Physical Changes In Dental Care Essay

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INTRODUCTION
Pregnancy causes many changes in the physiology of the female patient. These alterations are sometimes subtle but can lead to disastrous complications if proper precautions are not taken during dental treatment. Physiologically, changes occur in the cardiovascular, hematologic, respiratory, gastrointestinal, genitourinary, endocrine, and orofacial systems.
The changes that occur are the result of increasing maternal and fetal requirements for the growth of the fetus and the preparation of the mother for delivery. Increased hormonal secretion and fetal growth induce several systemic, as well as local physiologic and physical changes in a pregnant woman. Local physical changes occur in different parts of the body, including the oral cavity. These collective changes may pose various challenges in providing dental care for the pregnant patient.
PHYSIOLOGICAL CHANGES DURING PREGNANCY1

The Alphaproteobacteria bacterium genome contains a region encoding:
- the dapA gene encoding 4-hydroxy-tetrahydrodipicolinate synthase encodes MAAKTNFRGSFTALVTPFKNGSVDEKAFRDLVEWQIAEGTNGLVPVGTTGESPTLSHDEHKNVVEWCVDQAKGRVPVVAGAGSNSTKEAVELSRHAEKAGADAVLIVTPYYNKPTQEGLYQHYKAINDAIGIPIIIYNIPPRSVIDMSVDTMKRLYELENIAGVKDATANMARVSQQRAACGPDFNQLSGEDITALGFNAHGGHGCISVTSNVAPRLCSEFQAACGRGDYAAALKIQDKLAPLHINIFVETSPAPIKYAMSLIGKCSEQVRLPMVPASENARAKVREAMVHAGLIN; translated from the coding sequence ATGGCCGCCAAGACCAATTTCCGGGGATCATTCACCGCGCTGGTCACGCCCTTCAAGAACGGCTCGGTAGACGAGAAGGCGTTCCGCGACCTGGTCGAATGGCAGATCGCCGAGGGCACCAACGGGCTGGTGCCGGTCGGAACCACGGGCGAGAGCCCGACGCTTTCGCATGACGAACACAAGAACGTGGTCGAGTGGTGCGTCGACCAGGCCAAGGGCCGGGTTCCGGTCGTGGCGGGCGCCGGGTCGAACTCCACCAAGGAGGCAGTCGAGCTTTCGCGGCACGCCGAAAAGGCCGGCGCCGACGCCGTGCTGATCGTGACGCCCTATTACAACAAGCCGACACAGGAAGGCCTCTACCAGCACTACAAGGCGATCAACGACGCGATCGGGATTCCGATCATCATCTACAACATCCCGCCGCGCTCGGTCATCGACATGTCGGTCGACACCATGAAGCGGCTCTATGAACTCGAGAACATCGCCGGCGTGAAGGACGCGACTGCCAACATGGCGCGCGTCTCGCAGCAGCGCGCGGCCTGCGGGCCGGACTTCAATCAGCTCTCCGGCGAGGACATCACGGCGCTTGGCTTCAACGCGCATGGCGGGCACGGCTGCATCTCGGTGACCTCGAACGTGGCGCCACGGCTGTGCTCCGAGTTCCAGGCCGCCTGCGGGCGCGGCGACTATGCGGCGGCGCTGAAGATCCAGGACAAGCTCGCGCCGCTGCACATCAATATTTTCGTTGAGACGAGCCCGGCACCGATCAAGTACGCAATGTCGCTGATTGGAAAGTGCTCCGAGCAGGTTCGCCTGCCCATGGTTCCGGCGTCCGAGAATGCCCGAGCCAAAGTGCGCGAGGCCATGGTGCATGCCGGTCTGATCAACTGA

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Increased facial pigmentation is also seen. Elevated circulating estrogen, which causes increased capillary permeability, predisposes pregnant women to gingivitis and gingival hyperplasia. Pregnancy does not cause periodontal disease but does worsen an existing condition. Increased angiogenesis, due to sex hormones coupled with gingival irritation by local factors such as plaque, is believed to cause pyogenic granuloma in 1%-5% of patients, which occurs during the first and the second trimesters and may regress after the child’s birth. The change in composition includes a decrease in sodium and pH, and an increase in potassium, protein, and estrogen levels. Due to increase in salivary estrogen the proliferation and desquamation of the oral mucosal cells provide a suitable environment for bacterial growth which predisposes the pregnant woman to dental caries. Good oral hygiene will help to prevent or reduce the severity of the hormone-mediated inflammatory oral

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